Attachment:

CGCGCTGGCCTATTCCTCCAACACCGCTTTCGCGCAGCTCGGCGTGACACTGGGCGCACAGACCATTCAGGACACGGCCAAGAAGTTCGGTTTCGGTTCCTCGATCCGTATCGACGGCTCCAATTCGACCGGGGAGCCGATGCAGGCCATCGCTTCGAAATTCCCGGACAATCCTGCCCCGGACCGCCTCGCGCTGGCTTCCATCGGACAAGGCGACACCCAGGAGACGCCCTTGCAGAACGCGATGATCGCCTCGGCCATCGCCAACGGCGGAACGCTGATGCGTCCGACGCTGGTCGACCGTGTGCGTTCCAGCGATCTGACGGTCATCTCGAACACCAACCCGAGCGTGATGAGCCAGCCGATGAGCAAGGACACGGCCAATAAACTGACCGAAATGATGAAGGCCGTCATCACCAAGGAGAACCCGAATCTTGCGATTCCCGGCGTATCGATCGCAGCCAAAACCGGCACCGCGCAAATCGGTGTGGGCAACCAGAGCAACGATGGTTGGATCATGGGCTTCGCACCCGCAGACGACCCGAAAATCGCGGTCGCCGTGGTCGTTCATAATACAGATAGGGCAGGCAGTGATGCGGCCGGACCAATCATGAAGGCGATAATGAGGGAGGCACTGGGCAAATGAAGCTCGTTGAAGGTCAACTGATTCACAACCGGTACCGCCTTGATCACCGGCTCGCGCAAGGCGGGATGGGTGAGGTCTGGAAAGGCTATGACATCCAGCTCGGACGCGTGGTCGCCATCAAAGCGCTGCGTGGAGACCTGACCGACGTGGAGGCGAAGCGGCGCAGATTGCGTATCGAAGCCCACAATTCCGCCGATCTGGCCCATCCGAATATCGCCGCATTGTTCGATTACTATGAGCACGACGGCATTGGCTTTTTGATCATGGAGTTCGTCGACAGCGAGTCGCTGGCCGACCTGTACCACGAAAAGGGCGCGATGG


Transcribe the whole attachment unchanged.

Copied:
CGCGCTGGCCTATTCCTCCAACACCGCTTTCGCGCAGCTCGGCGTGACACTGGGCGCACAGACCATTCAGGACACGGCCAAGAAGTTCGGTTTCGGTTCCTCGATCCGTATCGACGGCTCCAATTCGACCGGGGAGCCGATGCAGGCCATCGCTTCGAAATTCCCGGACAATCCTGCCCCGGACCGCCTCGCGCTGGCTTCCATCGGACAAGGCGACACCCAGGAGACGCCCTTGCAGAACGCGATGATCGCCTCGGCCATCGCCAACGGCGGAACGCTGATGCGTCCGACGCTGGTCGACCGTGTGCGTTCCAGCGATCTGACGGTCATCTCGAACACCAACCCGAGCGTGATGAGCCAGCCGATGAGCAAGGACACGGCCAATAAACTGACCGAAATGATGAAGGCCGTCATCACCAAGGAGAACCCGAATCTTGCGATTCCCGGCGTATCGATCGCAGCCAAAACCGGCACCGCGCAAATCGGTGTGGGCAACCAGAGCAACGATGGTTGGATCATGGGCTTCGCACCCGCAGACGACCCGAAAATCGCGGTCGCCGTGGTCGTTCATAATACAGATAGGGCAGGCAGTGATGCGGCCGGACCAATCATGAAGGCGATAATGAGGGAGGCACTGGGCAAATGAAGCTCGTTGAAGGTCAACTGATTCACAACCGGTACCGCCTTGATCACCGGCTCGCGCAAGGCGGGATGGGTGAGGTCTGGAAAGGCTATGACATCCAGCTCGGACGCGTGGTCGCCATCAAAGCGCTGCGTGGAGACCTGACCGACGTGGAGGCGAAGCGGCGCAGATTGCGTATCGAAGCCCACAATTCCGCCGATCTGGCCCATCCGAATATCGCCGCATTGTTCGATTACTATGAGCACGACGGCATTGGCTTTTTGATCATGGAGTTCGTCGACAGCGAGTCGCTGGCCGACCTGTACCACGAAAAGGGCGCGATGG